When most people thing of pasta, steaming plates of pasta asciutta come to mind: the dried pasta shapes bought in grocery stores around the world and a mainstay in many kitchens.

setaro-pasta-cr-brian-dore(Photo by Concierge in Umbria via Flickr)

The most prized pasta asciutta in Italy comes from a number of specific areas (including Gragnano in southern Italy and Abruzzo in the center) where there is a long tradition of using bronze dies, which leave the dried pasta just rough enough to capture slippery sauce, quality durum wheat, and crystalline spring water. That said, most Italian families get by on much less expensive commercial brands (Barilla topping the charts), which use teflon dies and less exclusive ingredients, but still turn out an excellent product.

Short pasta

fusilli-oliver-glowig-cr-brian-dore(Photo by Concierge in Umbria via Flickr)

Short pasta is the daily bread (literally) in an Italian kitchen, and a plate of penne al pomodoro is to an Italian child what a peanut butter sandwich is to an American one: the fall-back, basic dish. Short tubular pastas (penne, rigatoni, tortiglioni, and corkscrew-shaped cavatappi) are usually paired with thick or chunky sauces, and ridged versions provide more texture to capture every last drop. Short shaped pasta (butterfly-shaped farfalle, conchiglie shells, twisted fusilli, or kid-pleasing ruote wheels) are perfect for sauces with small pieces of meat, fish, vegetables, or beans, which can be captured up in their twists and folds.

mezza-maniche-seafood-buco-sorrento-cr-brian-dore(Photo by Concierge in Umbria via Flickr)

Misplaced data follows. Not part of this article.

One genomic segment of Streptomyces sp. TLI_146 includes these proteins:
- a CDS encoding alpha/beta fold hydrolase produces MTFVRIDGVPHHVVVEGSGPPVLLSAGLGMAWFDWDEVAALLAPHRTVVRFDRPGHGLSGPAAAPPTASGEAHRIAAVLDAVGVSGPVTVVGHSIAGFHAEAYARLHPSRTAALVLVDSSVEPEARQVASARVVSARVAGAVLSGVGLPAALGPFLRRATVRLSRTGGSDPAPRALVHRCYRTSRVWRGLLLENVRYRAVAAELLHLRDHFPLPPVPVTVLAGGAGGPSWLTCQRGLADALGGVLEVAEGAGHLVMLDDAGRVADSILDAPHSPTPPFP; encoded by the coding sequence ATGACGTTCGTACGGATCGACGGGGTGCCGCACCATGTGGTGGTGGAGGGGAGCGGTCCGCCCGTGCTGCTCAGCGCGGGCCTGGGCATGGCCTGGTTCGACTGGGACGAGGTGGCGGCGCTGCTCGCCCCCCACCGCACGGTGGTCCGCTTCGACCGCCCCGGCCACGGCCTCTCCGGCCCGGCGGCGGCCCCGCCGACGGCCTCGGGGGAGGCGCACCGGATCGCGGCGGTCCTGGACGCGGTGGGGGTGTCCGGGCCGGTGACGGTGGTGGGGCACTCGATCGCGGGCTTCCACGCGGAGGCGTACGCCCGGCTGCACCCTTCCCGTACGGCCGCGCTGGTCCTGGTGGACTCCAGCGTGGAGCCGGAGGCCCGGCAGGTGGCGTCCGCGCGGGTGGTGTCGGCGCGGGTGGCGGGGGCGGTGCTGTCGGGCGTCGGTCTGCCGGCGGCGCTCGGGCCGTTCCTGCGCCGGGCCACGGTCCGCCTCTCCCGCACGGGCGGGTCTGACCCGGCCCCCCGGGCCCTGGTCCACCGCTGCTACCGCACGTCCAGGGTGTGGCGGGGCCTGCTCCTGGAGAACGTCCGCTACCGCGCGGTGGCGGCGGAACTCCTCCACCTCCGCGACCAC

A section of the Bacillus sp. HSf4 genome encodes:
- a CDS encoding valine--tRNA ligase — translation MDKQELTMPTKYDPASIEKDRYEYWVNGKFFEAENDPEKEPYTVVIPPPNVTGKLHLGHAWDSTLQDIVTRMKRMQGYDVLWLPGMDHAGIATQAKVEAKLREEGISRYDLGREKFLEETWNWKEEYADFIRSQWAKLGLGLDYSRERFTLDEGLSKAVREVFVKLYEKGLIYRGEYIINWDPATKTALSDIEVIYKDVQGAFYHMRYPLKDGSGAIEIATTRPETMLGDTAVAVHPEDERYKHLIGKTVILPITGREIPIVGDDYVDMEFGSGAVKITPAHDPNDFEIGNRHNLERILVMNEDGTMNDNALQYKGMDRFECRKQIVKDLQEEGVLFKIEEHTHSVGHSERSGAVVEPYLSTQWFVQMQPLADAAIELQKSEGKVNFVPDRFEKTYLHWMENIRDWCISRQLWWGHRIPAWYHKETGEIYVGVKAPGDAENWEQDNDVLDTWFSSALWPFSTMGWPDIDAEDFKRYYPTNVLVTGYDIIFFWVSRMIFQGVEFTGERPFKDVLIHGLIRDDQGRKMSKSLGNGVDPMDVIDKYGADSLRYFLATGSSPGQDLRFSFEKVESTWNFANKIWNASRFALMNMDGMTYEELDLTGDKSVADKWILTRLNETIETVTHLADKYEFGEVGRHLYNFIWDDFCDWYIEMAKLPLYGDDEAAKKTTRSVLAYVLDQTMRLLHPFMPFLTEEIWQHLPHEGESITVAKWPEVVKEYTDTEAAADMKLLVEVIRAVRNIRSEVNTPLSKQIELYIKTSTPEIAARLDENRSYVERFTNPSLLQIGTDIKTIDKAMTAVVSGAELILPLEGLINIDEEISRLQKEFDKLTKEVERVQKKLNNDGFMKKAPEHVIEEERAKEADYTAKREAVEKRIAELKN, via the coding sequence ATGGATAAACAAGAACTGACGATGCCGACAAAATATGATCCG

Long pasta

Spaghetti al pomodoro (Photo by Concierge in Umbria via Flickr)

White shirts have been sacrificed at the altar of long pasta with red sauce for centuries (don’t cut your long pasta, but wrap it slowly and carefully around your fork to bring it to your mouth), but there’s a reason we love it so much despite the sartorial trauma. The long, thin shapes of capellini, spaghetti, or linguine are made for rich olive oil or cream-sauce based dressings, or perfectly velvety tomato or vegetable sauces.

seafood-pasta-oliver-glowig (Photo by Concierge in Umbria via Flickr)

Specialty Pastas


Pasta, just like all of Italy’s cuisine, is regional and certain traditional versions can only be found in a limited area.

Spaghetti (tonnarelli) alla chitarra is a long pasta found almost exclusively in Abruzzo (though it pops up at times in neighboring Puglia or Le Marche), made with sheets of fresh egg pasta laid over a chitarra, a wooden frame with a number of parallel wires stretched across. When rolled over the wires with a rolling pin, the pasta is cut into long ribbons which are squared off.

Pizzoccheri are a fresh pasta made with buckwheat flour and rolled into short, flat ribbons. Found almost exclusively in Valtellina in the northern Dolomite mountains, pizzocheri are tossed with potatoes and cooked greens, and dressed with garlic, sage, and butter for a rich, warming dish.

Serving Spaghetti all'Amatriciana(Photo by Concierge in Umbria via Flickr)

Bucatini are a long, dry pasta similar to spaghetti but hollow down the middle. This humble pasta forms the base for one of Rome’s most traditional dishes: Pasta all’Amatriciana (or Pasta alla Gricia, if made without tomatoes).

Buon Appetito!

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Contributor: Rebecca Winke